Melanie Carroll05:00, Nov 01 2020
New Zealand has been named the country that most fits Islamic ideals for the second year in a row, but the area of everyday finance is still difficult for Muslims, says a financial commentator.
In the 2019 Islamicity index, released earlier this year, New Zealand is ranked first overall, followed by Sweden, Iceland, the Netherlands, Switzerland, Denmark and Ireland. The top Muslim-majority country is United Arab Emirates (UAE) at 44.
New Zealand ranks 3rd in terms of its economy, 4th for legal and governance, 5th for human and political rights, and 8th for international relations.
According to Islam, the use of money for the purpose of making money is forbidden, meaning the concept of interest is not allowed. Wealth must be generated from legitimate trade and asset-based investment, and investors are also required to invest in things with social and ethical benefit.
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Financial commentator Janine Starks said that despite the high ranking, the New Zealand system was not helpful to Muslims in terms of their everyday personal finance needs.
“Basic mortgages, insurance and savings accounts are non compliant and mean they need to make decisions against the protocols of their faith,” Starks said.
“Many KiwiSaver funds are ethical but not to the standard required, as even things like companies in the alcohol sector are banned.”
Amanah Ethical was the only KiwiSaver provider which purified its investments.
Anjum Rahman, a founding member of the Islamic Women’s Council New Zealand, was not surprised New Zealand had the highest ranking.
”In terms of basic Islamic values – integrity, consensus, and all of those things – New Zealand has done really, really well, and it was not surprising to me when I heard about it in terms of religious freedoms, human rights, all of those things that are so important,” Rahman said.
She said the index challenged the notions that Islam was incompatible with the West, and that Muslims could not thrive in Western environments.
“Of course we want to do some things our own way but that doesn’t make us any less part of this country, and I think our dreams and aspirations for it are similar to most people’s here.”
Speaking truth to power was a fundamental aspect of Islam, she said, and not all Muslim-majority countries allowed that. Some governments did not translate Islamic values to the political and social realm as they should.
“So in that sense in terms of New Zealand, we’ve always felt like we’ve been able to live the life that we want to lead here, I think most of the Muslim community would say that.
“Of course it was marred by the Christchurch attacks, and of course we have our share of racism, Islamophobia, bigotry, so it’s not to say that it’s perfect, but it’s a scale and on a relative scale it’s doing well.”
There were a number of areas that were incompatible with Islam, particularly around financial matters.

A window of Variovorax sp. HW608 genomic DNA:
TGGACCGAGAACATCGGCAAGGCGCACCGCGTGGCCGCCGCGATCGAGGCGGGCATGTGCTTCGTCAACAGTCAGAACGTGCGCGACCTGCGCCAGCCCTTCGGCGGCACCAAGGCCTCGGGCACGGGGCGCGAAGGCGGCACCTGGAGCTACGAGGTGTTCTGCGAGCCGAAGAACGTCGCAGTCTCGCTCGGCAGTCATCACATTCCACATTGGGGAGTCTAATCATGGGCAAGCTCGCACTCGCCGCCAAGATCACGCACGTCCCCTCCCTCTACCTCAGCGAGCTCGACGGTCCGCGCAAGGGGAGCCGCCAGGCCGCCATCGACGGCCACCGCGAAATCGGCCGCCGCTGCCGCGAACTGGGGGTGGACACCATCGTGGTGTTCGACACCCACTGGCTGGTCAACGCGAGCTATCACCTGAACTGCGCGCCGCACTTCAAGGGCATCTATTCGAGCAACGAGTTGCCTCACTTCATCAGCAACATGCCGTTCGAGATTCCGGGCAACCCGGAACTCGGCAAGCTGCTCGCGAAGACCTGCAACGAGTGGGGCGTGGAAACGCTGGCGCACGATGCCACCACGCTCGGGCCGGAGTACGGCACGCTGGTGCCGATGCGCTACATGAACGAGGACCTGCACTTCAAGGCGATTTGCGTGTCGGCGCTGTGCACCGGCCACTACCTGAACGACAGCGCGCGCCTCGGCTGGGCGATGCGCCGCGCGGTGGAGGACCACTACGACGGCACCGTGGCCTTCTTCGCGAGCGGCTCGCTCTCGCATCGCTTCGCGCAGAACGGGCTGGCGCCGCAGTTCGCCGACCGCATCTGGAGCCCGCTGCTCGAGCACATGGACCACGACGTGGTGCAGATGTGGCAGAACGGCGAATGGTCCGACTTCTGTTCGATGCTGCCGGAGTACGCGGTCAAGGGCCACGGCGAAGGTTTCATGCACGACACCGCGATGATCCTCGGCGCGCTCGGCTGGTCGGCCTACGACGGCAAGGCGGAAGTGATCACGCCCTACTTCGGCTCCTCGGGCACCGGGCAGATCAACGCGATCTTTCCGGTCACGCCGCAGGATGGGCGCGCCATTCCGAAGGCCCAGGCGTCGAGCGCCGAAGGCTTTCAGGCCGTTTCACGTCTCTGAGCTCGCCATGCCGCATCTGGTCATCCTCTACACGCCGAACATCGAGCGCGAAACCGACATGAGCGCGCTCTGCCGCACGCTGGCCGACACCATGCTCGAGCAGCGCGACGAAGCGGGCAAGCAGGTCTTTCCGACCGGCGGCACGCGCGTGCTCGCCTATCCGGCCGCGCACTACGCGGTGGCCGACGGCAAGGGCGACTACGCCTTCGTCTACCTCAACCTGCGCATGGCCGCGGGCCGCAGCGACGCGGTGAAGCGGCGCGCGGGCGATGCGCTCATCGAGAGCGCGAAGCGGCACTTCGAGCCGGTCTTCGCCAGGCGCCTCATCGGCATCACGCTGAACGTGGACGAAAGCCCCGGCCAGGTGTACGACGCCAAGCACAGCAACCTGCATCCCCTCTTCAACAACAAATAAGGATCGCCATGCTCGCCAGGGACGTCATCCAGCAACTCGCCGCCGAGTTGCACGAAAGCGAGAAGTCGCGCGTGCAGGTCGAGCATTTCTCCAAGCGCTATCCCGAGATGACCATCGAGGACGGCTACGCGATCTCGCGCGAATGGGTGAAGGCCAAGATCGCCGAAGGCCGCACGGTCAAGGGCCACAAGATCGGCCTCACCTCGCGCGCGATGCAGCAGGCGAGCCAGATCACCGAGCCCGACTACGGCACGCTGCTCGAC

“In terms of alcohol and gambling, that rugby, racing and beer part of the culture, we won’t fit into that – well, maybe the rugby.
“That is an area of incompatibility if all the social aspects are happening in the pub, and we’re not going to be going to the pub. But I feel like people are willing to be accommodating around that.”
Islamicity Foundation founder economist Hossein Askari was born in Iran and has lived most of his life in the United States. He has a PhD in economics from MIT, taught at US universities, and been on the executive board of International Monetary Fund.
The index was a way to bring about change in the Muslim world, he said.
“What has happened is even from the beginning the corrupt rulers and corrupt clerics banded together, they hijacked this religion, and they used it for their own enrichment, for their own wealth, for their own power.
“When you look at Muslim countries, and I say this openly, they’re despicable. There’s no freedom, there’s enormous inequality – look at Saudi Arabia, the inequality there is phenomenal.”
He combined with experts in the Quran to come up with the most important teachings of Islam, and then put numbers on those aspects to create the Islamicity Index.
“I think my index shows which countries would look like a Muslim country that did the things that Islam says you should do,” he said.
“I’m leaving out the praying and all that kind of stuff. And if you look at that list, the Muslim countries do miserably.
“The thing they do worst at is in political and human rights. Islam is very, very clear, God gave mankind freedom. If God gave us that freedom, what right has a political dictator to take that away?”
Fundamental to Islam was Sharia, which meant ‘the way’, Askari said.
“Islam tries to give you a path, if you choose to take it, of becoming a better person and creating a better society.”
At 75 years old, he dreams of coming to New Zealand, a place he has not yet visited. He calls it a gentle country, “except on the rugby field”.